Thomas Piketty, bestselling author and professor at the Paris School of Economics, admonished the contemporary surge in economic inequality before a packed UC Berkeley audience of more than 300 people at an economics seminar Wednesday.
Piketty argued that economic inequality will continue to balloon without the intervention of a global wealth tax. He expands on this theme — based off of nearly two centuries of data collected with campus economics professor Emmanuel Saez — in his book “Capital in the Twenty-First Century,” currently on the New York Times and Amazon bestselling lists.
“I’m primarily trying to offer some interpretation of data and make history widely available in a readable manner,” Piketty said at the talk.
In his zesty symposium peppered with puns, he explained that income generated by capital grows more quickly than income generated by productivity or work. Sans intervention, Piketty said this will lead to a gross disparity that could deepen over time. In order to curb the trend, he proposed that big economies impose a global tax on wealth.
UC Berkeley linguistics professor George Lakoff commented that Piketty’s findings have important implications for higher education. Though formal higher education is often thought of as a gateway to potential success, elite universities tend to be more available to people of wealth, promulgating a cycle of inherited wealth.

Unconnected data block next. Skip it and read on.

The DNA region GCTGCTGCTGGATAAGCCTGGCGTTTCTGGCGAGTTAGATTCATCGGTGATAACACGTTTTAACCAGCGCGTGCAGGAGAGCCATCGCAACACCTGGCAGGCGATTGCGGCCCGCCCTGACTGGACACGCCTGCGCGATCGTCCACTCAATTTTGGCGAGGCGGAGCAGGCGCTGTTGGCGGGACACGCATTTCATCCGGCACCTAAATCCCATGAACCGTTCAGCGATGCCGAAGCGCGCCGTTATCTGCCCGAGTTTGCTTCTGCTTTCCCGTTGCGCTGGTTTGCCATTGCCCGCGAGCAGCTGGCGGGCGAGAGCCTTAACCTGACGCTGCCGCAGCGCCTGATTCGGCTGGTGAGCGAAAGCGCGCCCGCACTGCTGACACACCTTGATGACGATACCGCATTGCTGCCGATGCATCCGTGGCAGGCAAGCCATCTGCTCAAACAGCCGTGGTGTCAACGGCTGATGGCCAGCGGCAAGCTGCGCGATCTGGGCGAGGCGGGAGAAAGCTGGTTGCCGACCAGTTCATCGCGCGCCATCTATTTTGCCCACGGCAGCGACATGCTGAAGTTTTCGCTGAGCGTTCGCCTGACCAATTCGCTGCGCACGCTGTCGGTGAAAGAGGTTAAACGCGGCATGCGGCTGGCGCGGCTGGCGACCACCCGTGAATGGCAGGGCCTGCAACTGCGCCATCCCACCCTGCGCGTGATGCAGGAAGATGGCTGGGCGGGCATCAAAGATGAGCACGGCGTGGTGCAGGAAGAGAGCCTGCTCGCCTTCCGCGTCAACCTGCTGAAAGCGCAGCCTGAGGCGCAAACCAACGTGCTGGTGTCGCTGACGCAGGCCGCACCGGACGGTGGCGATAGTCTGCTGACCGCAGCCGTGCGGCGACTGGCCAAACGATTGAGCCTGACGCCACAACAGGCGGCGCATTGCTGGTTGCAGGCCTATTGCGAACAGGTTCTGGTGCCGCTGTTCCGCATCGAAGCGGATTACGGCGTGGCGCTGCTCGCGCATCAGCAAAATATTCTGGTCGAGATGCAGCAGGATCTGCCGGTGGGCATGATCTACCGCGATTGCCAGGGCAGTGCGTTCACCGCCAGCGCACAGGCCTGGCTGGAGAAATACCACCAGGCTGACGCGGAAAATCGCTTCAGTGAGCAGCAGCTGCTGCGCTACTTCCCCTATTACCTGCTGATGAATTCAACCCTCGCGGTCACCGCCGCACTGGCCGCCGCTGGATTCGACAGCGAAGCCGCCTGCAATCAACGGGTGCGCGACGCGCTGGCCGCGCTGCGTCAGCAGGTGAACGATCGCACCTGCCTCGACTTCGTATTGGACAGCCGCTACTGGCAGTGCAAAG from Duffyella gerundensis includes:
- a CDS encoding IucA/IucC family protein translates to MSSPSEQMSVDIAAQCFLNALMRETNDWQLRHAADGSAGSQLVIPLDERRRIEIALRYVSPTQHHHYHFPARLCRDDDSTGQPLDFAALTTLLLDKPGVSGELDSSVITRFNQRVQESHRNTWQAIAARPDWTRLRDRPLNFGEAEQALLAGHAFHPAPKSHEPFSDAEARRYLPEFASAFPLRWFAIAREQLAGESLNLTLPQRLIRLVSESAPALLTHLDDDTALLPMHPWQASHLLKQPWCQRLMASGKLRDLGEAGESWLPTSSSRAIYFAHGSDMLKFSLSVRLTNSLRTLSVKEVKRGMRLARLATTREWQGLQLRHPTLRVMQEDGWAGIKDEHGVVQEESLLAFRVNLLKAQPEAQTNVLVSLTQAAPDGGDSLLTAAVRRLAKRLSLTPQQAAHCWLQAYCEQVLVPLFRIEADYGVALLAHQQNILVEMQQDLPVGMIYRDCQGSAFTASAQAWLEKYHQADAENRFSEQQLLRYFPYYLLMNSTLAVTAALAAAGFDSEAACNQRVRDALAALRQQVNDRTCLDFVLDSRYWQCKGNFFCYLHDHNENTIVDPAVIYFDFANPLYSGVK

“The danger in cutting resources from public universities is that it makes them more inaccessible,” Lakoff said.
Piketty underscored that wealth inequality is a natural result of unfettered capitalism and argued that cataclysmic 20th century events — namely, the Great Depression and two world wars — effectively sheltered burgeoning economies from the negative effects of capitalism. According to Piketty, these events obliterated substantive amounts of wealth and also spurred governments to form economic policies that would consciously redistribute wealth.
He said, however, the past 30 years have begun to sing a different tune. Technological advances, slowed industrialism and population growth have welcomed a return of unchecked capitalism — leading to a rise in capital and income inequality.
Though pundits have likened the unbelievability of Piketty’s success to a “bad joke” — one unlikely story in which Americans have fallen enamored with an intensely progressive Frenchman whose policies are more Marxian than not — his claims have garnered serious attention.
Robert Reich, campus professor of public policy and former U.S. secretary of labor, said on Facebook that Piketty and Saez’s data provided a basis for his movie “Inequality for All” but argued that Piketty was “far more pessimistic” about the possibilities for political reform.
Still, Reich agreed with Lakoff that Piketty’s findings are important for modern economic thinking.
“Piketty’s research provides a fundamental change in the industry of economics,” Lakoff said.